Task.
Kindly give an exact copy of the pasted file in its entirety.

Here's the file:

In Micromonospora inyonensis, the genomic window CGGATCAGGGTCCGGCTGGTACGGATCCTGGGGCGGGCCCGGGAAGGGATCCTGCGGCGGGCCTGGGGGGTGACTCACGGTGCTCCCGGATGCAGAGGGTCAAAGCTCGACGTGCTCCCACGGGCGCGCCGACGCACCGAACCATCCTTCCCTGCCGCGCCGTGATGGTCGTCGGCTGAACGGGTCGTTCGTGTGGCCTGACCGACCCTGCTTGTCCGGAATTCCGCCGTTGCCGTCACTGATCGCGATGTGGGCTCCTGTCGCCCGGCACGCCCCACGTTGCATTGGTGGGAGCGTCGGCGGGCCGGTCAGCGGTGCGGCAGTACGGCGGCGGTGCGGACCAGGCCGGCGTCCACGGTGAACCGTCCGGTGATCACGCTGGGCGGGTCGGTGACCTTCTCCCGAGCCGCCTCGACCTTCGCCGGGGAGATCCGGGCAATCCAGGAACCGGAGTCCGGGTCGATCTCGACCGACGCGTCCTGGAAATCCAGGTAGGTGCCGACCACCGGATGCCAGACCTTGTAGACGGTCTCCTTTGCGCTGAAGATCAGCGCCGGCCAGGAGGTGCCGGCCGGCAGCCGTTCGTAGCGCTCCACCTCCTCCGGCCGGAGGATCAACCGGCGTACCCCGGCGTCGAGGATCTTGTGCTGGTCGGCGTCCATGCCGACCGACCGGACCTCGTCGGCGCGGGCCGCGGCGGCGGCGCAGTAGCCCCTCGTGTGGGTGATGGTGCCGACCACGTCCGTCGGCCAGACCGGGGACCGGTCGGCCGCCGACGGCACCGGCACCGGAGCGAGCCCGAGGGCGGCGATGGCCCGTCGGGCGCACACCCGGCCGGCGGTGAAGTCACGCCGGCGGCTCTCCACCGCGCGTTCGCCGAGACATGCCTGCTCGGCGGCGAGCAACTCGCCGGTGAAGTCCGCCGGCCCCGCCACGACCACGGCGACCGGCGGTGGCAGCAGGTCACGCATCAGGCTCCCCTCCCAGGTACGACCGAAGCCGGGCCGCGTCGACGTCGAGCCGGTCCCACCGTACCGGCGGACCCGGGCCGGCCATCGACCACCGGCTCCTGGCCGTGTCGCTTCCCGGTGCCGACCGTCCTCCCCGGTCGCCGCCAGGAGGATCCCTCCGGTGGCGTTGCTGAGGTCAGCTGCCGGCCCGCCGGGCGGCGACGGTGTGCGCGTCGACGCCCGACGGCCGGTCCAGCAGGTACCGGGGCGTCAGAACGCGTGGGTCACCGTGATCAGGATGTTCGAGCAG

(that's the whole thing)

In Micromonospora inyonensis, the genomic window CGGATCAGGGTCCGGCTGGTACGGATCCTGGGGCGGGCCCGGGAAGGGATCCTGCGGCGGGCCTGGGGGGTGACTCACGGTGCTCCCGGATGCAGAGGGTCAAAGCTCGACGTGCTCCCACGGGCGCGCCGACGCACCGAACCATCCTTCCCTGCCGCGCCGTGATGGTCGTCGGCTGAACGGGTCGTTCGTGTGGCCTGACCGACCCTGCTTGTCCGGAATTCCGCCGTTGCCGTCACTGATCGCGATGTGGGCTCCTGTCGCCCGGCACGCCCCACGTTGCATTGGTGGGAGCGTCGGCGGGCCGGTCAGCGGTGCGGCAGTACGGCGGCGGTGCGGACCAGGCCGGCGTCCACGGTGAACCGTCCGGTGATCACGCTGGGCGGGTCGGTGACCTTCTCCCGAGCCGCCTCGACCTTCGCCGGGGAGATCCGGGCAATCCAGGAACCGGAGTCCGGGTCGATCTCGACCGACGCGTCCTGGAAATCCAGGTAGGTGCCGACCACCGGATGCCAGACCTTGTAGACGGTCTCCTTTGCGCTGAAGATCAGCGCCGGCCAGGAGGTGCCGGCCGGCAGCCGTTCGTAGCGCTCCACCTCCTCCGGCCGGAGGATCAACCGGCGTACCCCGGCGTCGAGGATCTTGTGCTGGTCGGCGTCCATGCCGACCGACCGGACCTCGTCGGCGCGGGCCGCGGCGGCGGCGCAGTAGCCCCTCGTGTGGGTGATGGTGCCGACCACGTCCGTCGGCCAGACCGGGGACCGGTCGGCCGCCGACGGCACCGGCACCGGAGCGAGCCCGAGGGCGGCGATGGCCCGTCGGGCGCACACCCGGCCGGCGGTGAAGTCACGCCGGCGGCTCTCCACCGCGCGTTCGCCGAGACATGCCTGCTCGGCGGCGAGCAACTCGCCGGTGAAGTCCGCCGGCCCCGCCACGACCACGGCGACCGGCGGTGGCAGCAGGTCACGCATCAGGCTCCCCTCCCAGGTACGACCGAAGCCGGGCCGCGTCGACGTCGAGCCGGTCCCACCGTACCGGCGGACCCGGGCCGGCCATCGACCACCGGCTCCTGGCCGTGTCGCTTCCCGGTGCCGACCGTCCTCCCCGGTCGCCGCCAGGAGGATCCCTCCGGTGGCGTTGCTGAGGTCAGCTGCCGGCCCGCCGGGCGGCGACGGTGTGCGCGTCGACGCCCGACGGCCGGTCCAGCAGGTACCGGGGCGTCAGAACGCGTGGGTCACCGTGATCAGGATGTTCGAGCAG